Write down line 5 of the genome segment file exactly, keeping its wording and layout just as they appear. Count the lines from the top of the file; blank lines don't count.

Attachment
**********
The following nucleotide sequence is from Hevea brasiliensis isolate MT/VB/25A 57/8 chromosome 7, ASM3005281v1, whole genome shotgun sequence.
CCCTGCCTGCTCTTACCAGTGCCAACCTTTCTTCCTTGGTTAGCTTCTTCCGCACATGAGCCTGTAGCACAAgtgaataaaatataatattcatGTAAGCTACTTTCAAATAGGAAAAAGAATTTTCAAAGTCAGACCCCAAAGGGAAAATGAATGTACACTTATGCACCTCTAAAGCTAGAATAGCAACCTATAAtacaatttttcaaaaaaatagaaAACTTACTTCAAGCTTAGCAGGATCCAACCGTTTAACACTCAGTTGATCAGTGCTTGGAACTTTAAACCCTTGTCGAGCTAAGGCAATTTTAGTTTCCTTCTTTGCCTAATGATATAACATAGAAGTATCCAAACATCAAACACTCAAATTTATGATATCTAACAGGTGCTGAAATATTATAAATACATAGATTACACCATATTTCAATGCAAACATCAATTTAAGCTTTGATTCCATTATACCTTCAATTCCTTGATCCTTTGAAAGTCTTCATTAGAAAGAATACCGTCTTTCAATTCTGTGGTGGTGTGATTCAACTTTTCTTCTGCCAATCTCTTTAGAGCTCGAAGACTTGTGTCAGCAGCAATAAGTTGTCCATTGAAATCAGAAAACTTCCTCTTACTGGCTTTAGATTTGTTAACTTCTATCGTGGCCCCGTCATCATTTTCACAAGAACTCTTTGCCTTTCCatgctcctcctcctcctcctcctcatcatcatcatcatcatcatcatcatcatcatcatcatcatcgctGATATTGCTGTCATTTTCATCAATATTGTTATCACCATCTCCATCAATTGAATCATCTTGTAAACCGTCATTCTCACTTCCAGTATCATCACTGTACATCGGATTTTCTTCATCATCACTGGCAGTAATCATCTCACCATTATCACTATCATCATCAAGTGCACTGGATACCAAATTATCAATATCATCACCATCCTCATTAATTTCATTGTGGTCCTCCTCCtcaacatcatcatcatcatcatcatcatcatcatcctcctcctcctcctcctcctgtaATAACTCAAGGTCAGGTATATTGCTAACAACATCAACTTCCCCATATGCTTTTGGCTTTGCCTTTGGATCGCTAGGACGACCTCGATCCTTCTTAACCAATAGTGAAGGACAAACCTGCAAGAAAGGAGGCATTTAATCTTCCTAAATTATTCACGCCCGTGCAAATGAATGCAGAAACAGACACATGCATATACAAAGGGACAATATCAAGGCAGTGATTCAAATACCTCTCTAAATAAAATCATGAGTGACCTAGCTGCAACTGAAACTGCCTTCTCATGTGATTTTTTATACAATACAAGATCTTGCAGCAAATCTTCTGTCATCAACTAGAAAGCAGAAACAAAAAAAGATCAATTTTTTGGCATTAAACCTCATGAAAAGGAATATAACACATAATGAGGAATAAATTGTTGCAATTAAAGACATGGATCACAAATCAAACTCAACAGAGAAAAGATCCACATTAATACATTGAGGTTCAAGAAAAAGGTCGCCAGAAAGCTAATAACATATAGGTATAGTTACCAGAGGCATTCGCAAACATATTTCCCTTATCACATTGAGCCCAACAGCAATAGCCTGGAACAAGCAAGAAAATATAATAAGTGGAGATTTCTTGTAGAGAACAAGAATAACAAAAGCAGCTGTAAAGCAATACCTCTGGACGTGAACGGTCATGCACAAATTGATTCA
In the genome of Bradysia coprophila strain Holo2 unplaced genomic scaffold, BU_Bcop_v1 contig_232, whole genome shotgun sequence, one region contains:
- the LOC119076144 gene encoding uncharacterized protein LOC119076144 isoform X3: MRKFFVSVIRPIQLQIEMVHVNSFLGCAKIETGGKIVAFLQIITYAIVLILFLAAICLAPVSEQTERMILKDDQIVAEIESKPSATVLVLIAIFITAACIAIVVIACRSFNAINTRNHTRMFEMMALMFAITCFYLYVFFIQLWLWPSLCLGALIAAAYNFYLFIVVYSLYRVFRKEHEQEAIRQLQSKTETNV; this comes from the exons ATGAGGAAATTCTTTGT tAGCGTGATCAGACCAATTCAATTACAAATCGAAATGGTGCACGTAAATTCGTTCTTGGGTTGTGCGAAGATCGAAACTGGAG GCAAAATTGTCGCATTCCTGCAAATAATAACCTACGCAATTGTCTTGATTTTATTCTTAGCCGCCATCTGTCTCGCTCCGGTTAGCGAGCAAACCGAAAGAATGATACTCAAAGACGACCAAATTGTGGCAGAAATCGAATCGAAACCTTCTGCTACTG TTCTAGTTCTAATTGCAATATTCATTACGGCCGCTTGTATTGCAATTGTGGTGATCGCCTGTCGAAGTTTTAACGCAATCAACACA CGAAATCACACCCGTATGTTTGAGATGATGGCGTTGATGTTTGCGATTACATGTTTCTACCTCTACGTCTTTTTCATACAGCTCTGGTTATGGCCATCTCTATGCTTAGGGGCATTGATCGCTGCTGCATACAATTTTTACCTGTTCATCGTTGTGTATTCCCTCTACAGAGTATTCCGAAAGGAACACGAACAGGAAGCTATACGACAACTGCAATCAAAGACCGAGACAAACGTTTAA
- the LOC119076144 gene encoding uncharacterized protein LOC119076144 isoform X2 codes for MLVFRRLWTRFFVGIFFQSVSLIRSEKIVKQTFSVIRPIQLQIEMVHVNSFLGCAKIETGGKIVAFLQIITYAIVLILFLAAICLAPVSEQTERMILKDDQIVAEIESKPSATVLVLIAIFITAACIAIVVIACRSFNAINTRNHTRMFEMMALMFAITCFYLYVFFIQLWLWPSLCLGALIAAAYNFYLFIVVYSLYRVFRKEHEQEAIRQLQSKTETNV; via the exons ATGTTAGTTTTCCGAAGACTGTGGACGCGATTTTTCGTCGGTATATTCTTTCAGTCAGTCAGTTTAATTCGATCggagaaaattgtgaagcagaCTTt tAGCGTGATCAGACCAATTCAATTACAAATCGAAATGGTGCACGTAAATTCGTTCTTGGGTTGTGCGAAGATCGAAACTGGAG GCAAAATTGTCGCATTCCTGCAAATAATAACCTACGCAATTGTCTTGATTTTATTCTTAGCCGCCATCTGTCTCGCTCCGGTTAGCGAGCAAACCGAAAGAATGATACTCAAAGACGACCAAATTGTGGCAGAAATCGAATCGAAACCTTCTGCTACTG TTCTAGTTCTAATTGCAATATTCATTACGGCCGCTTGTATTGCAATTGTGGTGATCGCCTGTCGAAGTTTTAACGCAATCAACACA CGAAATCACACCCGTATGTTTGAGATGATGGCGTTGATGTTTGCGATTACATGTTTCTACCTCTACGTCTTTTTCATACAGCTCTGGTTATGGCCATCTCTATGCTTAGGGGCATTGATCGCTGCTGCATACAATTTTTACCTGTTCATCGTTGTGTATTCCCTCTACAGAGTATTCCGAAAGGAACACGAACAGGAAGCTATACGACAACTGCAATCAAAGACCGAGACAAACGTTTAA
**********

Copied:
- the LOC119076144 gene encoding uncharacterized protein LOC119076144 isoform X2 codes for MLVFRRLWTRFFVGIFFQSVSLIRSEKIVKQTFSVIRPIQLQIEMVHVNSFLGCAKIETGGKIVAFLQIITYAIVLILFLAAICLAPVSEQTERMILKDDQIVAEIESKPSATVLVLIAIFITAACIAIVVIACRSFNAINTRNHTRMFEMMALMFAITCFYLYVFFIQLWLWPSLCLGALIAAAYNFYLFIVVYSLYRVFRKEHEQEAIRQLQSKTETNV; via the exons ATGTTAGTTTTCCGAAGACTGTGGACGCGATTTTTCGTCGGTATATTCTTTCAGTCAGTCAGTTTAATTCGATCggagaaaattgtgaagcagaCTTt tAGCGTGATCAGACCAATTCAATTACAAATCGAAATGGTGCACGTAAATTCGTTCTTGGGTTGTGCGAAGATCGAAACTGGAG GCAAAATTGTCGCATTCCTGCAAATAATAACCTACGCAATTGTCTTGATTTTATTCTTAGCCGCCATCTGTCTCGCTCCGGTTAGCGAGCAAACCGAAAGAATGATACTCAAAGACGACCAAATTGTGGCAGAAATCGAATCGAAACCTTCTGCTACTG TTCTAGTTCTAATTGCAATATTCATTACGGCCGCTTGTATTGCAATTGTGGTGATCGCCTGTCGAAGTTTTAACGCAATCAACACA CGAAATCACACCCGTATGTTTGAGATGATGGCGTTGATGTTTGCGATTACATGTTTCTACCTCTACGTCTTTTTCATACAGCTCTGGTTATGGCCATCTCTATGCTTAGGGGCATTGATCGCTGCTGCATACAATTTTTACCTGTTCATCGTTGTGTATTCCCTCTACAGAGTATTCCGAAAGGAACACGAACAGGAAGCTATACGACAACTGCAATCAAAGACCGAGACAAACGTTTAA